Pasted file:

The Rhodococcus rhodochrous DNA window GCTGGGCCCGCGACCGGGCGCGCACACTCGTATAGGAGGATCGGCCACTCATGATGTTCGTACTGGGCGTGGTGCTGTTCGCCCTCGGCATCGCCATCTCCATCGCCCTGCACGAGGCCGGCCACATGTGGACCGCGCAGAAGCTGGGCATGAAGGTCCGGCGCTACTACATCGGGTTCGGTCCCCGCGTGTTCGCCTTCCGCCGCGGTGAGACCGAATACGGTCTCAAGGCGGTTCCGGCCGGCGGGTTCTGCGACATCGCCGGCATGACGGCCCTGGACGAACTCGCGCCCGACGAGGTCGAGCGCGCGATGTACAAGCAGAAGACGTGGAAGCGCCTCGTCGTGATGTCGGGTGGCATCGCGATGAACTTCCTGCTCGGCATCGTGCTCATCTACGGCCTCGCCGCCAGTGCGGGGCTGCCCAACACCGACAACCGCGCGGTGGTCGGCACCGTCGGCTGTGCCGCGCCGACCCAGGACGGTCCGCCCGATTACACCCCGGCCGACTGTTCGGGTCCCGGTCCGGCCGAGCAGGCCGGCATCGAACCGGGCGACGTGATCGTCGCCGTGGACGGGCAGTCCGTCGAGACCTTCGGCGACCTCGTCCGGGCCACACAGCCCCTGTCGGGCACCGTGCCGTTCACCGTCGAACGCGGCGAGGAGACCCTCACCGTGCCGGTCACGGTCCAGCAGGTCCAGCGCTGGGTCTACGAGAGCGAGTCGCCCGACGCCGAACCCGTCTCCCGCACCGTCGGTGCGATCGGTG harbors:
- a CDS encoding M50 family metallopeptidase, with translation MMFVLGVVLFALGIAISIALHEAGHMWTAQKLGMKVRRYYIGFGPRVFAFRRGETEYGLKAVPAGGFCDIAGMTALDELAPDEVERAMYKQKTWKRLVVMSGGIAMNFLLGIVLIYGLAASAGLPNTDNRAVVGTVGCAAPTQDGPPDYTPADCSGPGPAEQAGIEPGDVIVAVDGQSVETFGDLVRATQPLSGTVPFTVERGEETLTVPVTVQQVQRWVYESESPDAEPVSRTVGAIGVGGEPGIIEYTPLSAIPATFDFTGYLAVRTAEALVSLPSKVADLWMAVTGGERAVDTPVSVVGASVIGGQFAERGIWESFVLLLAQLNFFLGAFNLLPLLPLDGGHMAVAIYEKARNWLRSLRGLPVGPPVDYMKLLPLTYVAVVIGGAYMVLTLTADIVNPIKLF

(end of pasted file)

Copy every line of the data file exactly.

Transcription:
The Rhodococcus rhodochrous DNA window GCTGGGCCCGCGACCGGGCGCGCACACTCGTATAGGAGGATCGGCCACTCATGATGTTCGTACTGGGCGTGGTGCTGTTCGCCCTCGGCATCGCCATCTCCATCGCCCTGCACGAGGCCGGCCACATGTGGACCGCGCAGAAGCTGGGCATGAAGGTCCGGCGCTACTACATCGGGTTCGGTCCCCGCGTGTTCGCCTTCCGCCGCGGTGAGACCGAATACGGTCTCAAGGCGGTTCCGGCCGGCGGGTTCTGCGACATCGCCGGCATGACGGCCCTGGACGAACTCGCGCCCGACGAGGTCGAGCGCGCGATGTACAAGCAGAAGACGTGGAAGCGCCTCGTCGTGATGTCGGGTGGCATCGCGATGAACTTCCTGCTCGGCATCGTGCTCATCTACGGCCTCGCCGCCAGTGCGGGGCTGCCCAACACCGACAACCGCGCGGTGGTCGGCACCGTCGGCTGTGCCGCGCCGACCCAGGACGGTCCGCCCGATTACACCCCGGCCGACTGTTCGGGTCCCGGTCCGGCCGAGCAGGCCGGCATCGAACCGGGCGACGTGATCGTCGCCGTGGACGGGCAGTCCGTCGAGACCTTCGGCGACCTCGTCCGGGCCACACAGCCCCTGTCGGGCACCGTGCCGTTCACCGTCGAACGCGGCGAGGAGACCCTCACCGTGCCGGTCACGGTCCAGCAGGTCCAGCGCTGGGTCTACGAGAGCGAGTCGCCCGACGCCGAACCCGTCTCCCGCACCGTCGGTGCGATCGGTG harbors:
- a CDS encoding M50 family metallopeptidase, with translation MMFVLGVVLFALGIAISIALHEAGHMWTAQKLGMKVRRYYIGFGPRVFAFRRGETEYGLKAVPAGGFCDIAGMTALDELAPDEVERAMYKQKTWKRLVVMSGGIAMNFLLGIVLIYGLAASAGLPNTDNRAVVGTVGCAAPTQDGPPDYTPADCSGPGPAEQAGIEPGDVIVAVDGQSVETFGDLVRATQPLSGTVPFTVERGEETLTVPVTVQQVQRWVYESESPDAEPVSRTVGAIGVGGEPGIIEYTPLSAIPATFDFTGYLAVRTAEALVSLPSKVADLWMAVTGGERAVDTPVSVVGASVIGGQFAERGIWESFVLLLAQLNFFLGAFNLLPLLPLDGGHMAVAIYEKARNWLRSLRGLPVGPPVDYMKLLPLTYVAVVIGGAYMVLTLTADIVNPIKLF